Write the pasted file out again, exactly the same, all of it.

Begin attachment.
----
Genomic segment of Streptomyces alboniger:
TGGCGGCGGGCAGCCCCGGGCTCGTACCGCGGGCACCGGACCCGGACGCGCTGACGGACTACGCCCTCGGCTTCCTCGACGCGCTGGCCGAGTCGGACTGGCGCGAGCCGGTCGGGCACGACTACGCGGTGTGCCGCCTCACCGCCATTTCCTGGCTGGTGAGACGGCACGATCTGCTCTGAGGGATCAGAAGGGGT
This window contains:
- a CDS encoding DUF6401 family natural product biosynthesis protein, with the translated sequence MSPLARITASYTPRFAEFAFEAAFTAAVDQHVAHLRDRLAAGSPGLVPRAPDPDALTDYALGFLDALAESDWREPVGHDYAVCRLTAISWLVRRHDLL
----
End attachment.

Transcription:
Genomic segment of Streptomyces alboniger:
TGGCGGCGGGCAGCCCCGGGCTCGTACCGCGGGCACCGGACCCGGACGCGCTGACGGACTACGCCCTCGGCTTCCTCGACGCGCTGGCCGAGTCGGACTGGCGCGAGCCGGTCGGGCACGACTACGCGGTGTGCCGCCTCACCGCCATTTCCTGGCTGGTGAGACGGCACGATCTGCTCTGAGGGATCAGAAGGGGT
This window contains:
- a CDS encoding DUF6401 family natural product biosynthesis protein, with the translated sequence MSPLARITASYTPRFAEFAFEAAFTAAVDQHVAHLRDRLAAGSPGLVPRAPDPDALTDYALGFLDALAESDWREPVGHDYAVCRLTAISWLVRRHDLL